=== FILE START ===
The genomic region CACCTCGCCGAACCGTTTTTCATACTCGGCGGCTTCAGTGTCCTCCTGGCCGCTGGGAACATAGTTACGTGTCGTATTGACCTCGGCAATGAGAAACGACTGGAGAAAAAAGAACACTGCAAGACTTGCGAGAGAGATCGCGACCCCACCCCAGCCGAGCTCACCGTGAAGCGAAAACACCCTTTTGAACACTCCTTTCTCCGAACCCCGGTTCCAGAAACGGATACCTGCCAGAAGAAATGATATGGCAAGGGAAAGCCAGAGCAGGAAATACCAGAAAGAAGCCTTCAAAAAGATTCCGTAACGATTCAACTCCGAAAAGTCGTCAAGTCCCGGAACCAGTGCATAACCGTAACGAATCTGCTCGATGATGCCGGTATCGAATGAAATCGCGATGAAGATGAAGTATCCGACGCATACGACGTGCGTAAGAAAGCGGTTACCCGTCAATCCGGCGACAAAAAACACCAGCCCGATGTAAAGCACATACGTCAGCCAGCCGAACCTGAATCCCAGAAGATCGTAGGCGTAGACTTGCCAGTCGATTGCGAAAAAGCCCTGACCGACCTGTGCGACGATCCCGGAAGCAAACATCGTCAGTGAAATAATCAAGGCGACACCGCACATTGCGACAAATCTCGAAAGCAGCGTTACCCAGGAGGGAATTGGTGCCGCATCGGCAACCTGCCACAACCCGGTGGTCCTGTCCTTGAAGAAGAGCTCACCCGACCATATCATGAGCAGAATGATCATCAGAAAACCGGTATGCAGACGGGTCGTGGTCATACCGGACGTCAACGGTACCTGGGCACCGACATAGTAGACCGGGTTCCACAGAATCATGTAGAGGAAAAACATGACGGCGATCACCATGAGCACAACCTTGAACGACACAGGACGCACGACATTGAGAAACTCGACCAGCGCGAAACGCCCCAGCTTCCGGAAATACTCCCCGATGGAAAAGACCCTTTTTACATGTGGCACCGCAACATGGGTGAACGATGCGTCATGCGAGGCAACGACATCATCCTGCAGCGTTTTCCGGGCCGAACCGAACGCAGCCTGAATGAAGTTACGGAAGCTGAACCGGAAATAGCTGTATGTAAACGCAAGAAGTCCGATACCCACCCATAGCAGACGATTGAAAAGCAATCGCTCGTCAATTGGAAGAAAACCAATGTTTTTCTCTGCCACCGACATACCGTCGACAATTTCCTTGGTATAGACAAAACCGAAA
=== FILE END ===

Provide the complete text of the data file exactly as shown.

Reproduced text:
The genomic region CACCTCGCCGAACCGTTTTTCATACTCGGCGGCTTCAGTGTCCTCCTGGCCGCTGGGAACATAGTTACGTGTCGTATTGACCTCGGCAATGAGAAACGACTGGAGAAAAAAGAACACTGCAAGACTTGCGAGAGAGATCGCGACCCCACCCCAGCCGAGCTCACCGTGAAGCGAAAACACCCTTTTGAACACTCCTTTCTCCGAACCCCGGTTCCAGAAACGGATACCTGCCAGAAGAAATGATATGGCAAGGGAAAGCCAGAGCAGGAAATACCAGAAAGAAGCCTTCAAAAAGATTCCGTAACGATTCAACTCCGAAAAGTCGTCAAGTCCCGGAACCAGTGCATAACCGTAACGAATCTGCTCGATGATGCCGGTATCGAATGAAATCGCGATGAAGATGAAGTATCCGACGCATACGACGTGCGTAAGAAAGCGGTTACCCGTCAATCCGGCGACAAAAAACACCAGCCCGATGTAAAGCACATACGTCAGCCAGCCGAACCTGAATCCCAGAAGATCGTAGGCGTAGACTTGCCAGTCGATTGCGAAAAAGCCCTGACCGACCTGTGCGACGATCCCGGAAGCAAACATCGTCAGTGAAATAATCAAGGCGACACCGCACATTGCGACAAATCTCGAAAGCAGCGTTACCCAGGAGGGAATTGGTGCCGCATCGGCAACCTGCCACAACCCGGTGGTCCTGTCCTTGAAGAAGAGCTCACCCGACCATATCATGAGCAGAATGATCATCAGAAAACCGGTATGCAGACGGGTCGTGGTCATACCGGACGTCAACGGTACCTGGGCACCGACATAGTAGACCGGGTTCCACAGAATCATGTAGAGGAAAAACATGACGGCGATCACCATGAGCACAACCTTGAACGACACAGGACGCACGACATTGAGAAACTCGACCAGCGCGAAACGCCCCAGCTTCCGGAAATACTCCCCGATGGAAAAGACCCTTTTTACATGTGGCACCGCAACATGGGTGAACGATGCGTCATGCGAGGCAACGACATCATCCTGCAGCGTTTTCCGGGCCGAACCGAACGCAGCCTGAATGAAGTTACGGAAGCTGAACCGGAAATAGCTGTATGTAAACGCAAGAAGTCCGATACCCACCCATAGCAGACGATTGAAAAGCAATCGCTCGTCAATTGGAAGAAAACCAATGTTTTTCTCTGCCACCGACATACCGTCGACAATTTCCTTGGTATAGACAAAACCGAAA